Why Club-Med Cuts Won’t Work; 3 Possible Euro Zone Scenarios

It is conventionally assumed that the euro zone crisis arose because Club-Med governments have been too profligate. If only they had been as cautious as northern European countries, the argument runs, they would have retained their export competitiveness. A recent carefully researched paper, popularly known as the RMF Report and compiled by academics at the University of London, SOAS, shows this view to be entirely without foundation, professor George Irvin writes in a recent blog post.

“In effect, we face three possible euro zone scenarios.”

George Irvin


“Inter alia, the Report investigates the relationship between Club-Med current account (external) deficits, government deficits and the countries’ total stock of debt. Club-Med governments have not been wildly profligate: Greece, Spain and Portugal all have government deficits lower than the UK, and with the exception of Greece, their net public debt-GDP ratios are running at 60% or less,” professor Irvin points out.

The key point, however, is that much of Club-Med debt is held by the private sector: nearly 90% of all debt in Spain, 85% in Portugal and over 50% in Greece.

Moreover, less than half of all Spanish debt has been contracted abroad (in contrast to Portugal and Spain where the overseas proportion is much higher).

Secondly, a far higher proportion of private debt is relatively short-term, meaning it will need to be refinanced sooner than much of the public debt.

In Spain, private profligacy has mainly to do with a sharp rise in private investment resulting from the housing boom.

In Portugal and Greece, by contrast, private investment growth was much less important; in essence, private savings have contracted to finance rising consumer demand. Nor is there anything surprising in these patterns—until 2008, the UK experienced both a private housing boom and a private savings collapse to sustain consumer demand.

All-round austerity starting with government deficit reduction has become the official answer to the problems of the euro zone.

But as the case of Ireland demonstrates, severe cuts reduce aggregate demand and induce further economic contraction, thus lowering government revenue faster than expenditure.

The main argument used by euro zone deficit hawks—since devaluation is no longer possible—is that public cuts will restore the competitiveness of Club-Med countries.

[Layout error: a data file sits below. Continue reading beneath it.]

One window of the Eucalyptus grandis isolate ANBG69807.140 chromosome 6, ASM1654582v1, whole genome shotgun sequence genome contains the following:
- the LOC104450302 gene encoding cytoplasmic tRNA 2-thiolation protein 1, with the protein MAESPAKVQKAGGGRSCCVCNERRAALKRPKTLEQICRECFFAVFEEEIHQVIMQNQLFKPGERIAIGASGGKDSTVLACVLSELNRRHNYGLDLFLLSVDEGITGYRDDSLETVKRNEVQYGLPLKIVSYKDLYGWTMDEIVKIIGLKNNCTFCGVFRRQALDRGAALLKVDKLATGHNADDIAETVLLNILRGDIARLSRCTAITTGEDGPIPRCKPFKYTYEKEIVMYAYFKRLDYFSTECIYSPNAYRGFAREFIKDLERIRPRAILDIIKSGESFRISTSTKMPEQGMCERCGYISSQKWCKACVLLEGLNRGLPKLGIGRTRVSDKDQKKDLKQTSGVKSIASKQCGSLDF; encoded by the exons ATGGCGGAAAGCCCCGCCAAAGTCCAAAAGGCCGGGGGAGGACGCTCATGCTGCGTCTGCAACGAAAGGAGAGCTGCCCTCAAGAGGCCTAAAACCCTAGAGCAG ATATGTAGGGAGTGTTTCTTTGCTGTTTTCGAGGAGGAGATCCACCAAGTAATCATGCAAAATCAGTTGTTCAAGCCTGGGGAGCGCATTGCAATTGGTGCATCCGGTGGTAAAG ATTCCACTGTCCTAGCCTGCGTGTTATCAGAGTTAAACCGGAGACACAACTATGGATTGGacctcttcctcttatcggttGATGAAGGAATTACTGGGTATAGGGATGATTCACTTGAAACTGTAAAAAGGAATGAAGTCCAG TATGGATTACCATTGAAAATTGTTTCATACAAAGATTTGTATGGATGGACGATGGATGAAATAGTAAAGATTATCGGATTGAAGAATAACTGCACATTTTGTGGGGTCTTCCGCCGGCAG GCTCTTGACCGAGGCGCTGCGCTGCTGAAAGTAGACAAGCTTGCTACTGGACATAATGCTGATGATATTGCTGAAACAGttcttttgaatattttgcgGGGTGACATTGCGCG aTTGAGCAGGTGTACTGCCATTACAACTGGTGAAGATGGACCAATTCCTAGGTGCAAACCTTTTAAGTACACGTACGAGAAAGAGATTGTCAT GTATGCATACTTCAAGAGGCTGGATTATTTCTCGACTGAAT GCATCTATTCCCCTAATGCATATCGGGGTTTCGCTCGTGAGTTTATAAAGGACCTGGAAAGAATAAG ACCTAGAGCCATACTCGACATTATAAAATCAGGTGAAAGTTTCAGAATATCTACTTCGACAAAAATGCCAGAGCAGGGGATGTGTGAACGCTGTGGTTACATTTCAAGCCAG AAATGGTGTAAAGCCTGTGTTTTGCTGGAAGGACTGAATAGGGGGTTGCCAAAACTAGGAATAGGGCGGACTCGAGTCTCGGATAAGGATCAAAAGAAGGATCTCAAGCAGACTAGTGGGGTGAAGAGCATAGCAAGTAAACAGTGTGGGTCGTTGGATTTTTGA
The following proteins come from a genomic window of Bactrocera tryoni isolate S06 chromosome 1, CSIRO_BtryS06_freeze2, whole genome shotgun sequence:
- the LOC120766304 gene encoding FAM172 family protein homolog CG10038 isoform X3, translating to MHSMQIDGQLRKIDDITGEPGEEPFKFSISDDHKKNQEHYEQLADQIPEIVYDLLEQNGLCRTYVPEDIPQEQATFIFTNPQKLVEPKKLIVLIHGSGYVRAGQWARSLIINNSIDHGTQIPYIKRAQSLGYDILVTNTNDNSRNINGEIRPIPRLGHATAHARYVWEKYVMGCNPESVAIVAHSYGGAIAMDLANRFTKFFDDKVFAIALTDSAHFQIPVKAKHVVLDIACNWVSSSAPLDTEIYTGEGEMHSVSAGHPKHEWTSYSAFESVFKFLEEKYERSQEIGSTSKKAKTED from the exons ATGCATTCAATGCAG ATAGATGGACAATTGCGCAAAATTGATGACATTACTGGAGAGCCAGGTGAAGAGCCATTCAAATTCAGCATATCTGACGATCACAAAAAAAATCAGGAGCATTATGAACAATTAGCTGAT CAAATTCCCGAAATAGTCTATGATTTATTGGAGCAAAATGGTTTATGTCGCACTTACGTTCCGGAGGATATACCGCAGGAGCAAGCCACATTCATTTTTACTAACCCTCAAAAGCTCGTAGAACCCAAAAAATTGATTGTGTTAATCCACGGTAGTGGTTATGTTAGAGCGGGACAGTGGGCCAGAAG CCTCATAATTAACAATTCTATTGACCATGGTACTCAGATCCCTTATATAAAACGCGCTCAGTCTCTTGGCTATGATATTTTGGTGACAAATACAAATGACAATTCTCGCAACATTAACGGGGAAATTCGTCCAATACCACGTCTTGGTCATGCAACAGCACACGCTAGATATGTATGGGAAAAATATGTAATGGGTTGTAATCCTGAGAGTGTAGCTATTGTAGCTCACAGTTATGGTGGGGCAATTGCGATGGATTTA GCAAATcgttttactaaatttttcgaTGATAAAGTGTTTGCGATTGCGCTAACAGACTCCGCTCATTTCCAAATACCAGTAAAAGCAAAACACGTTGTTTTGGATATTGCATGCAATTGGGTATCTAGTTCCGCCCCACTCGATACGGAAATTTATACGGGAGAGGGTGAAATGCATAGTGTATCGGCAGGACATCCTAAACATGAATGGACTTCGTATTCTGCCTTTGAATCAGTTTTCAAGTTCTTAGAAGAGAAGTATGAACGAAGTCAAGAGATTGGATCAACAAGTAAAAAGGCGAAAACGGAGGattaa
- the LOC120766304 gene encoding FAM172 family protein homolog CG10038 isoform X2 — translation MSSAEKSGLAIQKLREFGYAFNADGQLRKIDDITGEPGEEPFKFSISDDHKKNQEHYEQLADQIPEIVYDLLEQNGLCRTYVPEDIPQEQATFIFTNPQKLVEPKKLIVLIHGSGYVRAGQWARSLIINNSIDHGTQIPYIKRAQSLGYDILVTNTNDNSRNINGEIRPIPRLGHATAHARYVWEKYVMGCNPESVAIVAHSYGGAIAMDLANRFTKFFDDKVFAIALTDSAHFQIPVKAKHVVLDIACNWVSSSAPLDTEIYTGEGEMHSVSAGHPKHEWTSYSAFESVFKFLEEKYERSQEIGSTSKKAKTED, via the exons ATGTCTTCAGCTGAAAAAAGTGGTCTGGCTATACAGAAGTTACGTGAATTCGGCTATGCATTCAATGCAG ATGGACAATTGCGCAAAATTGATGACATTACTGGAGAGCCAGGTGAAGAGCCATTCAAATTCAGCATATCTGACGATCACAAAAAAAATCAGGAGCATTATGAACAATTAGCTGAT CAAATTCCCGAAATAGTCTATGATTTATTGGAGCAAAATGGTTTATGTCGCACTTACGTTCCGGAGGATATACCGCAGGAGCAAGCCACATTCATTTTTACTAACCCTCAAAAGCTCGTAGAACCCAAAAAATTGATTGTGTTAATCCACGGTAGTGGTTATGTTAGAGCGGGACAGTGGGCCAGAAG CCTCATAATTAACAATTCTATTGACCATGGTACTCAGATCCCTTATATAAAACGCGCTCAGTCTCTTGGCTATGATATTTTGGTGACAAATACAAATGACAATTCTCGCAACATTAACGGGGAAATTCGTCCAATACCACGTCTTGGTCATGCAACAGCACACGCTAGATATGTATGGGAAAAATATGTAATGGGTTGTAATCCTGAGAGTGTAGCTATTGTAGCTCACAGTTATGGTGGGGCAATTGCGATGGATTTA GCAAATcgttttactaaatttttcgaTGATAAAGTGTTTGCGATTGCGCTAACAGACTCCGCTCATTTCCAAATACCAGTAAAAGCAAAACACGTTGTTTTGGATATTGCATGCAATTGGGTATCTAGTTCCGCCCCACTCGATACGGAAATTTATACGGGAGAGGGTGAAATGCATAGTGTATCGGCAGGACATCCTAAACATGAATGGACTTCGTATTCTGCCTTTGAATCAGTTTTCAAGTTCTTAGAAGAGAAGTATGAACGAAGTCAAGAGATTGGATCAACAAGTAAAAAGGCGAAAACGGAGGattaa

Once again, the problem is that where everyone practices fiscal retrenchment, aggregate demand throughout the euro zone contracts. Because so much of the euro zone’s trade takes place within it (ie, is ‘intra-trade’), what may benefit one country taken singly cannot benefit all simultaneously.

Competitive wage-cutting has much the same effect as beggar-thy-neighbor devaluation did in the 1930s. And with the poor performance of the US economy increasing competitive pressures in the rest of the world, Club-Med countries cannot easily increase net exports outside the euro zone.

In effect, we face three possible euro zone scenarios.

The first is a decade of very low growth and high unemployment all ’round. The danger is that in a decade’s time, Europeans will be so thoroughly disillusioned with the European project that it will fall apart politically.

The second scenario is default—whether partial or full. A partial default or debt restructuring exercise will, minimally, involve losses for creditor banks in Germany and France and necessitate further bailouts. Maximally, debtor-led full default would lead some Club-Med countries to leave the euro zone, entailing the possible demise of the single currency.

Alternatively, growing German resistance to ‘bailouts’ and a serious falling out with Paris over its export-led growth model might lead Germany to quit the euro and revert to its beloved DM.

 

George Irvin is a retired professor of economics. He is now honorary Professorial Research Fellow in Development Studies at the University of London, SOAS.

 

The third scenario is fundamental reform of the euro zone: the establishment of a genuine European Treasury with a substantial budget and fiscal powers and reform of the ECB, starting with the emission of federal euro-bonds.

It is becoming increasingly clear that if the euro is to be saved, this is the path Europeans will need to adopt.

By contrast, universal fiscal retrenchment enforced by levying fines on ‘profligate countries’ fails to address the real issues.

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But will European political leaders listen?

By George Irvin

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